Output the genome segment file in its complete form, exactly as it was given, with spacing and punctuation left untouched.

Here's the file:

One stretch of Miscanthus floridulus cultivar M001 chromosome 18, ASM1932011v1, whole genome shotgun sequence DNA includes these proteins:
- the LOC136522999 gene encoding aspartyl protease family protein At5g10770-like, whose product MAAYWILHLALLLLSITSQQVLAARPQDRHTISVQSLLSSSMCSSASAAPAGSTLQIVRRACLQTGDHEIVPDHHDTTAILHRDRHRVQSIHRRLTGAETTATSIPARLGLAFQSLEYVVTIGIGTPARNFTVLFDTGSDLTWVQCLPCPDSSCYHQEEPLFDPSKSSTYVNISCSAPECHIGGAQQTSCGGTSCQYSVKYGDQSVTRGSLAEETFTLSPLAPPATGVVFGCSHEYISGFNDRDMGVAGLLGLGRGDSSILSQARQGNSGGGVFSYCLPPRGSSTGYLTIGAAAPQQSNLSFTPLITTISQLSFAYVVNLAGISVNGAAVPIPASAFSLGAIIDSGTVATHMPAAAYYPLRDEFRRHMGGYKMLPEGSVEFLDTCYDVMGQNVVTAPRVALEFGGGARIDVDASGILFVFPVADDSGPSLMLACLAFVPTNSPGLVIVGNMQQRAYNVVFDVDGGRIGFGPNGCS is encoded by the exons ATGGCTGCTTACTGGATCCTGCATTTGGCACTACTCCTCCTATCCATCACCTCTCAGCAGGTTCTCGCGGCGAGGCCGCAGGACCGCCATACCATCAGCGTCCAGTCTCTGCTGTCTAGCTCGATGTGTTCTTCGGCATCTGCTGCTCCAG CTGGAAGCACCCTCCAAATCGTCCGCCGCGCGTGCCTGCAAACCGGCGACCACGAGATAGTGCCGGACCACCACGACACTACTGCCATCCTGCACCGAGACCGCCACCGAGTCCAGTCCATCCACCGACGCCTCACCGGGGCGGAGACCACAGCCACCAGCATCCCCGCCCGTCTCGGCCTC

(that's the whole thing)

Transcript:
One stretch of Miscanthus floridulus cultivar M001 chromosome 18, ASM1932011v1, whole genome shotgun sequence DNA includes these proteins:
- the LOC136522999 gene encoding aspartyl protease family protein At5g10770-like, whose product MAAYWILHLALLLLSITSQQVLAARPQDRHTISVQSLLSSSMCSSASAAPAGSTLQIVRRACLQTGDHEIVPDHHDTTAILHRDRHRVQSIHRRLTGAETTATSIPARLGLAFQSLEYVVTIGIGTPARNFTVLFDTGSDLTWVQCLPCPDSSCYHQEEPLFDPSKSSTYVNISCSAPECHIGGAQQTSCGGTSCQYSVKYGDQSVTRGSLAEETFTLSPLAPPATGVVFGCSHEYISGFNDRDMGVAGLLGLGRGDSSILSQARQGNSGGGVFSYCLPPRGSSTGYLTIGAAAPQQSNLSFTPLITTISQLSFAYVVNLAGISVNGAAVPIPASAFSLGAIIDSGTVATHMPAAAYYPLRDEFRRHMGGYKMLPEGSVEFLDTCYDVMGQNVVTAPRVALEFGGGARIDVDASGILFVFPVADDSGPSLMLACLAFVPTNSPGLVIVGNMQQRAYNVVFDVDGGRIGFGPNGCS is encoded by the exons ATGGCTGCTTACTGGATCCTGCATTTGGCACTACTCCTCCTATCCATCACCTCTCAGCAGGTTCTCGCGGCGAGGCCGCAGGACCGCCATACCATCAGCGTCCAGTCTCTGCTGTCTAGCTCGATGTGTTCTTCGGCATCTGCTGCTCCAG CTGGAAGCACCCTCCAAATCGTCCGCCGCGCGTGCCTGCAAACCGGCGACCACGAGATAGTGCCGGACCACCACGACACTACTGCCATCCTGCACCGAGACCGCCACCGAGTCCAGTCCATCCACCGACGCCTCACCGGGGCGGAGACCACAGCCACCAGCATCCCCGCCCGTCTCGGCCTC